• Gross production taxes on oil and natural gas totaled $90.8 million, an increase of $11.9 million or 15.1 percent.
  •  Motor vehicle taxes produced $79.7 million, up by $7.2 million or 9.9 percent. 
  • Other collections composed of some 60 different sources including taxes on fuel, tobacco, medical marijuana, and alcoholic beverages, produced $120.1 million, down by $14.3 million or 10.6 percent. The medical marijuana tax produced $5.9 million, up by $2.5 million or 73.7 percent from March 2020.
Combined gross receipts from the past 12 months of $13.15 billion are below collections from the previous 12 months by $572.9 million or 4.2 percent. All major revenue sources show reductions during the period, but the bottom-line contraction was reduced by 0.2 percent compared to last month's report.
Treat: No support in Senate for McCall's corporate income tax phase-out 
The Oklahoma Legislature will return for a fall special session to complete the congressional redistricting process and possibly tweak the legislative redistricting maps that they are constitutionally required to pass before the end of the 2021 regular legislative session.
The unusual scenario is the result of Oklahoma’s constitutional redistricting requirement and this year’s delay in the federal government’s release of 2020 U.S. Census Bureau data. States have been told to expect that data sometime this fall, months after it would typically be finalized. States adjust their legislative and congressional district boundaries based on that data every 10 years, but many states do not have a deadline for completion enshrined in their constitutions.
But the Oklahoma Constitution specifies a deadline for legislative apportionment in Article 5, Section 10:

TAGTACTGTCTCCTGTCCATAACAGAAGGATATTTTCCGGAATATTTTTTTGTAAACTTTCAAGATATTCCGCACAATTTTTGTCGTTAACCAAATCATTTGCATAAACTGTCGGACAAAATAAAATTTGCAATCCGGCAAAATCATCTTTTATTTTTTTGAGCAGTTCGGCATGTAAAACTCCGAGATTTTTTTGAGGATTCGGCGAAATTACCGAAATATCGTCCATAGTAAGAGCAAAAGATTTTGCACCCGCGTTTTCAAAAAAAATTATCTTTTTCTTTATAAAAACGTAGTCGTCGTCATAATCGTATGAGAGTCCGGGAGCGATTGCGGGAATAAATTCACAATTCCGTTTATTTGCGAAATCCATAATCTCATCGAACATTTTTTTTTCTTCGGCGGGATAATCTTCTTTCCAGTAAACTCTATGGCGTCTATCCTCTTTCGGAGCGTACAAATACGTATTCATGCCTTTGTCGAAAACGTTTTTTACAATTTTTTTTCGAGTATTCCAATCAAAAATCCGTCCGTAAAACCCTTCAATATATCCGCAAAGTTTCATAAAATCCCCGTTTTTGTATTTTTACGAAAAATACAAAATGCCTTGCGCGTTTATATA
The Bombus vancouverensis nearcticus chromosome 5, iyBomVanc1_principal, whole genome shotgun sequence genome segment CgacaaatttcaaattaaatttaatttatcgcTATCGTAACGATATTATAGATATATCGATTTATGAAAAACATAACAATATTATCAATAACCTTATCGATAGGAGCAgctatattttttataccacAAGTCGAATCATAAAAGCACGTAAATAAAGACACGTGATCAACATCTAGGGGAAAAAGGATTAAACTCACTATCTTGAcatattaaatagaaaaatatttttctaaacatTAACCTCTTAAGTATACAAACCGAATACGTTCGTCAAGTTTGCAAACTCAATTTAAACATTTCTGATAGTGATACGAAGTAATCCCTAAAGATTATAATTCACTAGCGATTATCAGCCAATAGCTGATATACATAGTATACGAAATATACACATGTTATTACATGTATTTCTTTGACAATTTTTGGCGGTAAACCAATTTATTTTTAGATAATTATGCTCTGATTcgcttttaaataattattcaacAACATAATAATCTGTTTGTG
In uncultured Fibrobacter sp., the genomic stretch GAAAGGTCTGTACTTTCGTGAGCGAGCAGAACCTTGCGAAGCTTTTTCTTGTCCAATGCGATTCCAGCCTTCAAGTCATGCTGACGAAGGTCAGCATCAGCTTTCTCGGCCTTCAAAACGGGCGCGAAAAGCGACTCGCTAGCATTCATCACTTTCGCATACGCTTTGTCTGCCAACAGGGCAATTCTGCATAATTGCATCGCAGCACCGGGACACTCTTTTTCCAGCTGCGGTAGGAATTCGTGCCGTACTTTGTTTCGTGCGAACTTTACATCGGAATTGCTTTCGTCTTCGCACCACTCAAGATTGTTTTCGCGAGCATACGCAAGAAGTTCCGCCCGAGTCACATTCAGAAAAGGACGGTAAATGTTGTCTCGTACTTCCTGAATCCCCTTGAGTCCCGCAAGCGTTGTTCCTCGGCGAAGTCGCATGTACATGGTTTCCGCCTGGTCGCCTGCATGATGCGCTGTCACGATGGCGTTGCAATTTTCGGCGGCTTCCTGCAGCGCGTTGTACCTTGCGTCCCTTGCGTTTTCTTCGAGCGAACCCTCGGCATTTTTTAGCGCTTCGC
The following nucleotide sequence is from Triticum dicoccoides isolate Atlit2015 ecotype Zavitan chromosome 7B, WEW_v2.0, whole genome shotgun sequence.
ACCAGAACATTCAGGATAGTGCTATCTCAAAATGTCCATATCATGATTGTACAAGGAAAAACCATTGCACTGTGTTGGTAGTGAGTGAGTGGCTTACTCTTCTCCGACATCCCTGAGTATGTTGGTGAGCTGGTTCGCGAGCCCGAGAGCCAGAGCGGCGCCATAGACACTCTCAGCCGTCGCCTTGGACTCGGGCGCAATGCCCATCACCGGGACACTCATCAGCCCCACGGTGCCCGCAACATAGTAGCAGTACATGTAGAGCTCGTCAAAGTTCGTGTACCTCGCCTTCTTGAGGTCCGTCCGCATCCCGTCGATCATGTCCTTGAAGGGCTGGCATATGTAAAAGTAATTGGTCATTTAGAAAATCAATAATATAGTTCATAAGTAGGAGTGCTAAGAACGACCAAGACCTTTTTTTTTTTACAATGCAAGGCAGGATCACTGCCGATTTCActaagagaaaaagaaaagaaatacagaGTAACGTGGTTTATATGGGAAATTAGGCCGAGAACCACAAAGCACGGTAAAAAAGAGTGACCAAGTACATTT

The apportionment of the Legislature shall be accomplished by the Legislature according to the provisions of this article, within ninety (90) legislative days after the convening of the first regular session of the Legislature following each Federal Decennial Census. If the Legislature shall fail or refuse to make such apportionment within the time provided herein, then such apportionment shall be accomplished by the Bipartisan Commission on Legislative Apportionment, according to the provisions of this article.

The U.S. Census Bureau said in February that it will deliver states their census data by Sept. 30, a scenario that Senate President Pro Tempore Greg Treat (R-OKC) said has placed states like Oklahoma in a complicated position.

“The question becomes is the completion of the U.S. census when they stop counting or when they release the data to us?” Treat said in late March. “To be in compliance, we feel like we need to have legislative redistricting done this session to have sine die because the census was completed last year even though we don’t have the numbers and won’t have the numbers until sometime this fall.”
Oklahoma’s legislative apportionment process allows for a 5 percent variance in population levels among the 101 House of Representative districts and the 48 State Senate districts. That means the House and Senate’s redistricting leaders can use the U.S. Census Bureau’s 2015-2019 American Community Survey data to craft legislative districts now before the end of regular session in May. With special session looming to handle the congressional districts, lawmakers will be able to adjust any legislative districts that end up falling outside of the 5 percent variance once official 2020 census data is available.
“We will absolutely have to come into special session to do congressional redistricting because you have to have an exact number of people per district in that,” Treat said. “And then anywhere where the variances are too big in the legislative redistricting we complete this spring we can adjust those in that special session.”
Asked if he thinks special session will be a less stressful time for lawmakers to complete redistricting, Treat decided that the glass is half full.
“It’s the only option we have,” he said. “So yes, I’ll be optimistic. I think it’s going to be awesome.”
‘I am honestly interested to see what we get’
While 22 public meetings have already been held to receive feedback from Oklahomans, April should be a busy month for redistricting efforts.
Senate redistricting director Keith Beall briefed media on the process this morning, and he noted that the deadline for members of the public to submit their own maps is 5 p.m. Sunday.
“As we sit here right now, we have zero maps from the public. I do know of a few that will be submitting,” Beall said. “I actually had predicted we would get lots of public maps, so we will see what happens between now and Sunday.”